Medical Errors Issue Hits Capitol Hill
McEachern's wife had anger for her attending physician, with whom she settled in a malpractice action. "He let a resident do the procedure without my approval," she said. "The resident didn't know what he was doing."
Debra Malone told the panel a tragic story of her father, a 64-year old doctor who died after an error-filled night in an intensive care unit. The ICU, she said, was staffed only with an intern and float nurse who was unfamiliar with the unit. "The attending physician was at home sleeping."
And Diana Artemis described an orthopedic surgeon's "incompetent after-care" from a total hip replacement, resulting in multiple corrective operations. "It is time the medical industry opens its books," she said.
But AMA immediate past president Nancy Dickey, MD, asked, "Is the surgeon responsible for a fall after surgery?" Dickey testified against the creation of a mandatory error-reporting system. That effort, she claimed, would backfire and establish an environment hostile to "trust and open communication." The AMA backs voluntary error reporting, she said, although it believes those who step forward must have a full guarantee against liability.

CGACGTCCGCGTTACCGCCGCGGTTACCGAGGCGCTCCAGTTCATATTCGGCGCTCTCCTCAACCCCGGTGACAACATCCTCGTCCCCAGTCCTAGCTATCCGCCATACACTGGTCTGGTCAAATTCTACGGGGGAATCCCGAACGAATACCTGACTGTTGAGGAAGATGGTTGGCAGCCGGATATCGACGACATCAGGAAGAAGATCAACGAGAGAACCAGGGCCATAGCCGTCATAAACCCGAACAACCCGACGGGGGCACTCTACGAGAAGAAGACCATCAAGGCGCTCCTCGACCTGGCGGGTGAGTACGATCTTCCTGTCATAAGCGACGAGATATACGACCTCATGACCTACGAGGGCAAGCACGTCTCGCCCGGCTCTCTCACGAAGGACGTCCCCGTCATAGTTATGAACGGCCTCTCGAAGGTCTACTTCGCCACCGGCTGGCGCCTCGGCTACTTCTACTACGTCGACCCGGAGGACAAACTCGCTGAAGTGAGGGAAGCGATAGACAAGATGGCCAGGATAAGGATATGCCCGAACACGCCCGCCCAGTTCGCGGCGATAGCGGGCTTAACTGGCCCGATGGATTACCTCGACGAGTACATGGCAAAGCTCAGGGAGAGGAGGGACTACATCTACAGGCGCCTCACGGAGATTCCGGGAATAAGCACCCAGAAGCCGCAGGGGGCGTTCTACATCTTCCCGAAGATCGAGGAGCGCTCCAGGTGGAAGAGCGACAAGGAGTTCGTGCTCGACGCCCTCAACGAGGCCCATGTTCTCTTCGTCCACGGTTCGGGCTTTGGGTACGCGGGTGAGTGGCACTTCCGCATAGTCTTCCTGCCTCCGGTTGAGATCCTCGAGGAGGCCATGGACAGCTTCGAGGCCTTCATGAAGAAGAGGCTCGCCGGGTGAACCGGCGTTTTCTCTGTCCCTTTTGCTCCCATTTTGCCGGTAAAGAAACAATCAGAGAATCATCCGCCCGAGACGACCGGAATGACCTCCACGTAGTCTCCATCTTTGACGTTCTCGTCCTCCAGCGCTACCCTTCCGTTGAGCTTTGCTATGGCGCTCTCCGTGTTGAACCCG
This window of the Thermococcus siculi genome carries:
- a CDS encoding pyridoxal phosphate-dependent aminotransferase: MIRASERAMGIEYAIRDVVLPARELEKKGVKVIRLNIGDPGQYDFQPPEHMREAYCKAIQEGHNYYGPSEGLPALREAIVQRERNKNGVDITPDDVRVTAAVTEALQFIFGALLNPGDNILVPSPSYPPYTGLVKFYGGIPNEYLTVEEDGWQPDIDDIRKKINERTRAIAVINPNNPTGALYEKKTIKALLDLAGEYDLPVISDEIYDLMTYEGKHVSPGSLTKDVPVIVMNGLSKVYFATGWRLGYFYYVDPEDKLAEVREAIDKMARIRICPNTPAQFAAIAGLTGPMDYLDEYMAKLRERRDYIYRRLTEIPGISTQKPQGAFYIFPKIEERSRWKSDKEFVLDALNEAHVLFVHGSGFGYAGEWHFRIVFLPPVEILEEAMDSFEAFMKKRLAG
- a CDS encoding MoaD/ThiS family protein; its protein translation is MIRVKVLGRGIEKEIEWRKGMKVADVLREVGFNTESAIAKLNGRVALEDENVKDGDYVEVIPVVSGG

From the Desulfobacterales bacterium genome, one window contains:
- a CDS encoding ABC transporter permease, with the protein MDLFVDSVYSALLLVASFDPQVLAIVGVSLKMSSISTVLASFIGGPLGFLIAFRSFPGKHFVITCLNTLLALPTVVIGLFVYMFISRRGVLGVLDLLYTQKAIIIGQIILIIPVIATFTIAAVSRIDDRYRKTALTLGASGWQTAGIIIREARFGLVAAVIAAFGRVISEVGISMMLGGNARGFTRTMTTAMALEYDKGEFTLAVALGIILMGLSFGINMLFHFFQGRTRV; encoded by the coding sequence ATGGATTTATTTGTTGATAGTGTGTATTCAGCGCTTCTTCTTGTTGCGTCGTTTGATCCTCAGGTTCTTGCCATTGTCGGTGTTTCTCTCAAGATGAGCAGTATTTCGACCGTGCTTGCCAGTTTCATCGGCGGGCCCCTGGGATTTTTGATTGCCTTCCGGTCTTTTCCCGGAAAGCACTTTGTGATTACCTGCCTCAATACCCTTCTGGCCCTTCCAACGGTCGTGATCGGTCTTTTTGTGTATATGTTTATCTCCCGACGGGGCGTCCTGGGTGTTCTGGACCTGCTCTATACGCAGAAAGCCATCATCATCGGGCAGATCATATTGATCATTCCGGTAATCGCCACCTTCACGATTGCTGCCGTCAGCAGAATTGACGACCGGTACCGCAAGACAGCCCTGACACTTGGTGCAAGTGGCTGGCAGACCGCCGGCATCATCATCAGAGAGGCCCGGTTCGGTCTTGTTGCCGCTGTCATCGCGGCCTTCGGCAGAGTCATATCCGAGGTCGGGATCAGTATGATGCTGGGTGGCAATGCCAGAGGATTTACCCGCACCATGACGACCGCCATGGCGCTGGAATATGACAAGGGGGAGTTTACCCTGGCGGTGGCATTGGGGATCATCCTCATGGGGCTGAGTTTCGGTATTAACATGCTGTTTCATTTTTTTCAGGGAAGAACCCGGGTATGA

The AHA also had qualms about reporting requirements. Moreover, Jefferson Health System chief medical officer Stanton Smullens, MD, testified for the association that a patient could take more initiative in screening for the best care. For example, a patient could ask a doctor whether he's been sued and request that a resident not treat them. But Specter rejoined that only an "extraordinary patient" would ask those questions.
In contrast to the doctors and hospitals, the American Nurses Association said it backed a mandatory error-reporting system.
Meanwhile, health experts testified that ensuring health professionals won't be sued is central to battling system weaknesses that result in errors. "The best physicians and the best institutions make mistakes," said John Eisenberg, MD, administrator of the Agency for Healthcare Research and Quality. "We must change the culture of secrecy," he said, and avoid a reaction to errors he characterized as "name them, blame them, and chain them."
Martin Merry, PhD, a health management professor at the University of New Hampshire, agreed: "The root cause [of medical errors] is not incompetent doctors," he said, arguing that the institute's report was "long" on regulation. He recommended that health care build its delivery system "around our patients rather than our doctors and hospitals."